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“The Human Life Protection Act and the Heartbeat Law reflect Kentucky’s commitment to protecting unborn life”

by | Jul 19, 2022

FRANKFORT, Ky. (July 18, 2022) – Attorney General Daniel Cameron today continued his defense of Kentucky’s Human Life Protection Act and Heartbeat Law. The Attorney General asked a Jefferson Circuit Court Judge to deny a request by Kentucky’s two abortion facilities for a temporary injunction that would extend a previous order preventing enforcement of the laws against the facilities. The abortion providers claim that the laws violate a never-before-recognized state constitutional right to abortion.

In June, the Jefferson Circuit Court issued a temporary restraining order, allowing abortions to resume in Kentucky at EMW and Planned Parenthood, both in Louisville. Attorney General Cameron immediately asked the Commonwealth’s appellate courts to overrule the order. The Court of Appeals and Supreme Court denied the motions, and the case continues to proceed in Jefferson Circuit Court.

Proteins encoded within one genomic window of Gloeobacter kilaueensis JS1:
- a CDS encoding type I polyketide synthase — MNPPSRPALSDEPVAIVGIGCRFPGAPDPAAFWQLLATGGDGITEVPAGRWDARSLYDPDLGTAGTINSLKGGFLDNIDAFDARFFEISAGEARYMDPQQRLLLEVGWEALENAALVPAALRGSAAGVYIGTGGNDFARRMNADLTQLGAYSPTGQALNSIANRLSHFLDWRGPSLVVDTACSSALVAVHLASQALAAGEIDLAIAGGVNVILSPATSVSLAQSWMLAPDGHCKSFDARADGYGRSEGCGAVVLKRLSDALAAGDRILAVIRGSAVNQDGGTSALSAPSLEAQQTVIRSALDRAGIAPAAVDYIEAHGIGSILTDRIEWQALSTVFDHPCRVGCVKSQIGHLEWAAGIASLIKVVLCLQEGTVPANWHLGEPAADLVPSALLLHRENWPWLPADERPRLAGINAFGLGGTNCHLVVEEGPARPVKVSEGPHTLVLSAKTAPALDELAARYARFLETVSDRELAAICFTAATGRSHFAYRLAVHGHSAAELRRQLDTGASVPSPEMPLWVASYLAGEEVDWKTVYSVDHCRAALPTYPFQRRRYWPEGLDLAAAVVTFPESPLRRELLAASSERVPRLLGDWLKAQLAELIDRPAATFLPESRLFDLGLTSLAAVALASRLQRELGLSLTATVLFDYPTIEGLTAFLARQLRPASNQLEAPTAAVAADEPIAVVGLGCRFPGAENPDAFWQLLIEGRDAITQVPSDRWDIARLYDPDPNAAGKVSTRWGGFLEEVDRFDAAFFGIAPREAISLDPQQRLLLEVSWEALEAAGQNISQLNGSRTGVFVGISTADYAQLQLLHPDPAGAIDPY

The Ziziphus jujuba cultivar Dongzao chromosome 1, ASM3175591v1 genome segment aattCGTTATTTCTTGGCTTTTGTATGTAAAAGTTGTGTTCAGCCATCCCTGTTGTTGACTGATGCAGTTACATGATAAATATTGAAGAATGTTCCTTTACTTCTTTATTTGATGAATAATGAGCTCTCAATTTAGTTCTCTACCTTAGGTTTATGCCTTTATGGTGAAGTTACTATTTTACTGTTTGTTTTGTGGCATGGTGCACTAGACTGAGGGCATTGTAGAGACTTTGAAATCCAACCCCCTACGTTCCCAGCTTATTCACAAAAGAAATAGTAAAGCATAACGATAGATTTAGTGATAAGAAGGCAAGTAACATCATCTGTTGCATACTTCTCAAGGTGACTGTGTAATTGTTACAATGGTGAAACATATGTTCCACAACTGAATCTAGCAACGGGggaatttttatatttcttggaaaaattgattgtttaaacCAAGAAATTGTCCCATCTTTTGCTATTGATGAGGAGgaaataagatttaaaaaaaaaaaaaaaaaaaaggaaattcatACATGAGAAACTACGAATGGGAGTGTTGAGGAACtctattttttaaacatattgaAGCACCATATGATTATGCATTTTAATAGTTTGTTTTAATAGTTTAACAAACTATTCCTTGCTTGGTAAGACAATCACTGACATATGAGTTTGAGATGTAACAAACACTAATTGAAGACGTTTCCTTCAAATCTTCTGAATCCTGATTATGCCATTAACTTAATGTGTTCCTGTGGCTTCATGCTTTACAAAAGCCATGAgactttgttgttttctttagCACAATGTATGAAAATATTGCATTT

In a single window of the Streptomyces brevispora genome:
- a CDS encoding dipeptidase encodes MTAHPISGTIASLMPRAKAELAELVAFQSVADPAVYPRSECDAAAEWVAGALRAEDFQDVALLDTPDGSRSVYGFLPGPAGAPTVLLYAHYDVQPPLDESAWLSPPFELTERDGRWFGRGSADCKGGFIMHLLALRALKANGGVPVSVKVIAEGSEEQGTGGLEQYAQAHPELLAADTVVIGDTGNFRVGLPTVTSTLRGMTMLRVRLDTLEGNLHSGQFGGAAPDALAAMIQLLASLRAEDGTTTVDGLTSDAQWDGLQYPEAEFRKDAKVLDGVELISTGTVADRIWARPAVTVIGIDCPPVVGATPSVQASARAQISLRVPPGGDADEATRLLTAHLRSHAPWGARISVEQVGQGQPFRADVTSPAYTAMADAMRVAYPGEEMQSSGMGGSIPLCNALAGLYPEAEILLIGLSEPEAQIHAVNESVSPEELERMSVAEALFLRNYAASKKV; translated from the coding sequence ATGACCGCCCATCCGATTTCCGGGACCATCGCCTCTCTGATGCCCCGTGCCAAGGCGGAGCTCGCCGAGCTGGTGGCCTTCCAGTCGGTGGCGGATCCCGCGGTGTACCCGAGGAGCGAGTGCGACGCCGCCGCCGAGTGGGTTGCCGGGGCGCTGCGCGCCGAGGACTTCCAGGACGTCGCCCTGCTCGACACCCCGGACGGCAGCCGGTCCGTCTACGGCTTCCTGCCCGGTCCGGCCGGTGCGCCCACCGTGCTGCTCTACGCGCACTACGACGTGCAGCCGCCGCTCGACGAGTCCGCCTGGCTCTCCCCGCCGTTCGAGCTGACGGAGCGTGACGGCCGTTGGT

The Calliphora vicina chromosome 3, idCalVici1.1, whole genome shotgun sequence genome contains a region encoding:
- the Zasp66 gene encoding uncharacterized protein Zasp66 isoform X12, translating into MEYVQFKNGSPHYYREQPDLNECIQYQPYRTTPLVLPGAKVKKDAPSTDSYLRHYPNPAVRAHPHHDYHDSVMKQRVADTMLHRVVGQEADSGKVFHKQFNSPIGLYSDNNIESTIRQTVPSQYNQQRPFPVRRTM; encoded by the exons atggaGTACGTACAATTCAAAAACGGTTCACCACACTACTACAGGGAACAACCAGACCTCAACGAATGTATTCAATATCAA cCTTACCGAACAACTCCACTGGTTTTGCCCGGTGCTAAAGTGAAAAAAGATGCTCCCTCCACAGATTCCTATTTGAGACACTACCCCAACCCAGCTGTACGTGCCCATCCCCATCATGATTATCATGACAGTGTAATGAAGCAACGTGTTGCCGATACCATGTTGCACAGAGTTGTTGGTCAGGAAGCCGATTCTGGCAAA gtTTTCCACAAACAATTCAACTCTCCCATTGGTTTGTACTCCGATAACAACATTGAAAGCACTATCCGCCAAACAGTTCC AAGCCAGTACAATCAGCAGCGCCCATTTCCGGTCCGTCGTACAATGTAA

“The Human Life Protection Act and the Heartbeat Law reflect Kentucky’s commitment to protecting unborn life, a commitment that I share and will continue to advocate for by defending these important laws,” said Attorney General Cameron. “Every day that these laws are prohibited from taking effect, elective abortions will continue and more unborn lives will be lost. We’re asking the court to reinstate the laws while the litigation continues.”

In the filing, Attorney General Cameron writes, “The nature of the immediate and irreparable harm here is especially pernicious. The non-enforcement of even ordinary statutes amounts to irreparable harm. The non-enforcement of the Human Life Protection Act and Heartbeat Law amounts to something far more grave. These laws prohibit what the General Assembly has determined is the unjustified taking of unborn human life. So every day that these laws are not enforced is a day in which unborn children of the Commonwealth perish.”

Attorney General Cameron today also filed a motion to dismiss the case, arguing that the abortion facilities do not have standing to bring the lawsuit and that the Kentucky constitution leaves decisions about abortion to the General Assembly.

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